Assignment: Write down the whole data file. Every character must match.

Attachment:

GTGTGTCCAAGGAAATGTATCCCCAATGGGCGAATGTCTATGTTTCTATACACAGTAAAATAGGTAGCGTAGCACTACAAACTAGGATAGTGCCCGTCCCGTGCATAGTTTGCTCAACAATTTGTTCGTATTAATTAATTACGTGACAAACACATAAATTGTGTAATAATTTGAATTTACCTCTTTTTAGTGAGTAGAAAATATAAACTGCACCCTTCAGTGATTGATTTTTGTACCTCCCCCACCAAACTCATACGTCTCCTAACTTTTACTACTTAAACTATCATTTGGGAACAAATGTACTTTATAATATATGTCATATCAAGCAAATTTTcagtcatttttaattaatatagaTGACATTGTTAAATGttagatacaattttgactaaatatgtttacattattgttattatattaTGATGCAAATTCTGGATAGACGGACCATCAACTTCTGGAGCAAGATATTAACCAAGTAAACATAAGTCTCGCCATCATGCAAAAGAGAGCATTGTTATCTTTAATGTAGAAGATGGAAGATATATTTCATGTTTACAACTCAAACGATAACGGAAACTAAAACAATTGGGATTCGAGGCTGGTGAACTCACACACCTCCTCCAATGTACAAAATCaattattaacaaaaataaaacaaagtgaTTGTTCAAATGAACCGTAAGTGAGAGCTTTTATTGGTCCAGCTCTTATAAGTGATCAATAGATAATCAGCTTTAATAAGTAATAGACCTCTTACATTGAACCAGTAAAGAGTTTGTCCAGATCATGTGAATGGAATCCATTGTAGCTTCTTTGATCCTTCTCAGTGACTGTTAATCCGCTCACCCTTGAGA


GTGTGTCCAAGGAAATGTATCCCCAATGGGCGAATGTCTATGTTTCTATACACAGTAAAATAGGTAGCGTAGCACTACAAACTAGGATAGTGCCCGTCCCGTGCATAGTTTGCTCAACAATTTGTTCGTATTAATTAATTACGTGACAAACACATAAATTGTGTAATAATTTGAATTTACCTCTTTTTAGTGAGTAGAAAATATAAACTGCACCCTTCAGTGATTGATTTTTGTACCTCCCCCACCAAACTCATACGTCTCCTAACTTTTACTACTTAAACTATCATTTGGGAACAAATGTACTTTATAATATATGTCATATCAAGCAAATTTTcagtcatttttaattaatatagaTGACATTGTTAAATGttagatacaattttgactaaatatgtttacattattgttattatattaTGATGCAAATTCTGGATAGACGGACCATCAACTTCTGGAGCAAGATATTAACCAAGTAAACATAAGTCTCGCCATCATGCAAAAGAGAGCATTGTTATCTTTAATGTAGAAGATGGAAGATATATTTCATGTTTACAACTCAAACGATAACGGAAACTAAAACAATTGGGATTCGAGGCTGGTGAACTCACACACCTCCTCCAATGTACAAAATCaattattaacaaaaataaaacaaagtgaTTGTTCAAATGAACCGTAAGTGAGAGCTTTTATTGGTCCAGCTCTTATAAGTGATCAATAGATAATCAGCTTTAATAAGTAATAGACCTCTTACATTGAACCAGTAAAGAGTTTGTCCAGATCATGTGAATGGAATCCATTGTAGCTTCTTTGATCCTTCTCAGTGACTGTTAATCCGCTCACCCTTGAGA